So I was not as excited as Mark when he hauled this one home. He put it on the counter. The orange clashes with the red trim paint, I thought. It really needs some Harvest Gold appliances (which we had, in the same kitchen as the crockpot) to set it off. Then I remembered that I hated Avocado Green so much—the last of the triumvirate of colors—that I refused for fifteen years to try an actual avocado, because the color was so awful. Avocados did not exist in small town New Hampshire …All of this came back when I looked at that little crockpot. That and some really bad music…”Billy Don’t be a Hero,” “Seasons in the Sun,” and Neal Diamond singing “hands, touching hands, touching you, touching me”… and visions of my mother in a bar with friends, all of them touching hands and swaying to the piano man’s song.

But it was also kind of cheery…perky…pristine…and I remembered the time last winter we accidently left the lentils on the stove and went downtown, coming back hours later to amazingly yummy lentil soup because, really, lentils and split peas need to cook for three or four hours to taste good, not forty five minutes... I reached for the locally grown lentils sitting on the shelf, poured them in, chopped an onion, peeled a couple of garlic cloves from Sunbow, nipped two bay leaves off of my own bush, still damp from the rain, added some water…and turned it on. Soon, the house smelled amazing…onion and garlic and bay and beans in a warm, enveloping scent that promised security and lunch for days. After a few hours, I chopped carrots and celery and dumped in a can of tomatoes from last summer and some red wine…then left it on until dinnertime and ladled three quarts of soup into jars for the week. And, with that, the crockpot was established in the kitchen.

It does not live on the counter—the color and lack of room prevent it—but it lives nearby, in the larder, waiting to be hauled out on Saturday afternoon, filled with beans and veggies, and plugged in. And I think it is happy to be back, doing its designated job in the appliance universe, making hearty, comforting food in Hard Times…and I’ve caught myself humming a few old songs while I chop the carrots—although Neil Diamond is still banished from the house.

Monday, June 6, 2011

Living in town presents its unique challenges to veggie gardening. True, I do not have—at least, not yet—deer roaming through my yard eating the tops of tomato plants and, so far, I have not had raccoon issues, but there is still one nasty animal that loves the back yard—the cat. It’s not really the cats (four or five on them claim parts of our yard) that are the problem, it is their poop. I am always hunting for new ways to keep cats out of the garden… I used to create a barrier of sticks placed in complex patterns over the beds, some pointing up to spear a squatting cat in the behind at a delicate moment, but it was a bother. I moved to chicken wire, which was also annoying; I found myself muttering “patience is a virtue” over and over as I unrolled it, and then, if I did not get it off in time, it decapitated the green beans. Such a pain. Then I tried remay covered hoops, which worked fine with an old and lazy cat, but not the young ones. Lucy loved to walk on it and tear through, then Kayli slid inside where it was warm, squashed a few kale plants, and takes a nap.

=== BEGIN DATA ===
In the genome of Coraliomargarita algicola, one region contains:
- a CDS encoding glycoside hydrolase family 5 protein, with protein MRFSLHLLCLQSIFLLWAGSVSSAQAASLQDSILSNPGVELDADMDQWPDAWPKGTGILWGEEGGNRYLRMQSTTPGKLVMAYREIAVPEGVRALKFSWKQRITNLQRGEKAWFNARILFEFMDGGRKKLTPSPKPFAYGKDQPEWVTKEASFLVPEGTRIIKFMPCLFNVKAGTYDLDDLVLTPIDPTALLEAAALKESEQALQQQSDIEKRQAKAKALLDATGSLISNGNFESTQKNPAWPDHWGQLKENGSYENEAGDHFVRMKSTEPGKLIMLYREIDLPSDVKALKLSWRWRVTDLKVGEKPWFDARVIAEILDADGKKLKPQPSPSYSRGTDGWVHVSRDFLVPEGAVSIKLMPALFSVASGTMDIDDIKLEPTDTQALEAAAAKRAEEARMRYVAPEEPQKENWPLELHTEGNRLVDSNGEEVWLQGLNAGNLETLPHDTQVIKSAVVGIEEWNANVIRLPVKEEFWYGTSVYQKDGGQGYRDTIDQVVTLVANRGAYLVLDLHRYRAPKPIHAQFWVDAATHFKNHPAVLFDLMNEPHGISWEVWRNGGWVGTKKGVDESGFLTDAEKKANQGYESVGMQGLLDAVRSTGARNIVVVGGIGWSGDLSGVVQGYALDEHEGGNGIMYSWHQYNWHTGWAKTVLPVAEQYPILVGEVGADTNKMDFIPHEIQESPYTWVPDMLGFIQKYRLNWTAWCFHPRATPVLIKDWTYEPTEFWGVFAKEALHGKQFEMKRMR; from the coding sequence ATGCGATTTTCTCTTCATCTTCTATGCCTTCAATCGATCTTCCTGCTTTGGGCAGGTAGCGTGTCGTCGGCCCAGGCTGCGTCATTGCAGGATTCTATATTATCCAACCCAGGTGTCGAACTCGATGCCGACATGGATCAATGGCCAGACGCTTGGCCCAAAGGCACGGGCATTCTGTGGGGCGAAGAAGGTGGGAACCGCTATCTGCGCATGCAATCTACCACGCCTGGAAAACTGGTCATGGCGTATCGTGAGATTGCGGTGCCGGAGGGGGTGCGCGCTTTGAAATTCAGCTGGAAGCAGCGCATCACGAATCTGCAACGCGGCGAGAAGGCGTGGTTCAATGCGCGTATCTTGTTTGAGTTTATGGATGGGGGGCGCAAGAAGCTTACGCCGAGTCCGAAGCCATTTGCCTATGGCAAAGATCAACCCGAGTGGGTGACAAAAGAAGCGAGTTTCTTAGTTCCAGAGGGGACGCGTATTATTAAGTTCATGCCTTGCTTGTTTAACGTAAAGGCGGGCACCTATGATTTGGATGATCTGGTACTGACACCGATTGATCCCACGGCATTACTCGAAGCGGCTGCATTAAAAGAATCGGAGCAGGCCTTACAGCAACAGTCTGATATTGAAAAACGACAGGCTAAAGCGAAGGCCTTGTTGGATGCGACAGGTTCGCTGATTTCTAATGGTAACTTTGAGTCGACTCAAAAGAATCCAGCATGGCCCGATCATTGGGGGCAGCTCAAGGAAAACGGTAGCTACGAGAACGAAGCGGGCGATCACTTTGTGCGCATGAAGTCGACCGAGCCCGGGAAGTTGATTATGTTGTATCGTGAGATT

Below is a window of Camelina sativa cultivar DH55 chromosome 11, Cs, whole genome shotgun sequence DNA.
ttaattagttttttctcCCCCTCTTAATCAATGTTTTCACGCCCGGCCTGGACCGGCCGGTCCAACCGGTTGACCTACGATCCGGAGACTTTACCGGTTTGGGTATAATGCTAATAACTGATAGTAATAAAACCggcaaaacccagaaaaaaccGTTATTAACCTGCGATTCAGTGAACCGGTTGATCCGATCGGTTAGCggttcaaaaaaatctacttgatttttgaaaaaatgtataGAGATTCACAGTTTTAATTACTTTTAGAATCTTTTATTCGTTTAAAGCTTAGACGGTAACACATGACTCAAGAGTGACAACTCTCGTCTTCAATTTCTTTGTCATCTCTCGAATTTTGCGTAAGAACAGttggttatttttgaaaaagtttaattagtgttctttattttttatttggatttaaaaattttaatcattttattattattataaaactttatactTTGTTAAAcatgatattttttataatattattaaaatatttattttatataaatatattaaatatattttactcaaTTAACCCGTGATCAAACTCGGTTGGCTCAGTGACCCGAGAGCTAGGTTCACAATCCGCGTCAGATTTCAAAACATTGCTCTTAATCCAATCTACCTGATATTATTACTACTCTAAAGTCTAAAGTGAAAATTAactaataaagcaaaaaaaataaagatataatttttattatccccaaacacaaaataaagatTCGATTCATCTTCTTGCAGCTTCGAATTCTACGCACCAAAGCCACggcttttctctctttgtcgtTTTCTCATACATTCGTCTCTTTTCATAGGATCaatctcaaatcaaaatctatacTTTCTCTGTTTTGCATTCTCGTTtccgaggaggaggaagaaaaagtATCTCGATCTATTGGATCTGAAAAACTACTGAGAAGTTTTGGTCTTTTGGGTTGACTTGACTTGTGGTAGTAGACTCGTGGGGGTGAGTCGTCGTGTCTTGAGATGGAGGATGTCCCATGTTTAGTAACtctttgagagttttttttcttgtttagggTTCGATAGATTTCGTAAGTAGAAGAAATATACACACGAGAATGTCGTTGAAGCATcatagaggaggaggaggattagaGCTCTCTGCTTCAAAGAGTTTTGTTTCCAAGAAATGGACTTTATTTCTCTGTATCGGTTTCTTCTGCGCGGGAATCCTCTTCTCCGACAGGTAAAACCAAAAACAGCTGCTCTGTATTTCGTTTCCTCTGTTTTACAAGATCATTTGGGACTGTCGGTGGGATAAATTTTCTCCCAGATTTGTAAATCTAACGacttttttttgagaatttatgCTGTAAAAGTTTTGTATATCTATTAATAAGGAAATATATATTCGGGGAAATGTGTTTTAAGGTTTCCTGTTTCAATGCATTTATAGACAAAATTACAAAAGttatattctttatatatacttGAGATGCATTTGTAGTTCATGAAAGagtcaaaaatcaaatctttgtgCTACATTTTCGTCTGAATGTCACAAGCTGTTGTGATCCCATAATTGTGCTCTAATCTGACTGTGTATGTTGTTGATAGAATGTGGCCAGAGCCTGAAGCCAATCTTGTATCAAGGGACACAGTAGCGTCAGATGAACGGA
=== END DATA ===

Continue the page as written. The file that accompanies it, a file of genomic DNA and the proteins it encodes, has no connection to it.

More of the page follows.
I’ve had a few successes. The cold frame works well in the early parts of the year—pop the plants into the ground and cover them with glass. Lucy walks all over it but never lays a paw on the soil. Kayli cannot slide in for a nap, although she tries. Planting out seedlings, rather than seeds, establishes a certain amount of garden turf early on. Straw mulch is quite effective in cutting back the poop—but really encourages the naps. Right now, I have a new experiment—black planting paper. I don’t like the plastic mulch—we don’t need any more plastic in the world and the bio-degradable stuff, I’m not so sure about. But the paper looks pretty nice. I lay down the soaker hose, spread the paper on the bed, and cut through to plant the squash vines. The paper heats the soil and keeps down the weeds (this was the potato bed last year, and they just keep coming…) and keeps the cats from digging. It was not very expensive, either. I’ll see how it does, but I think I may have outsmarted the cats….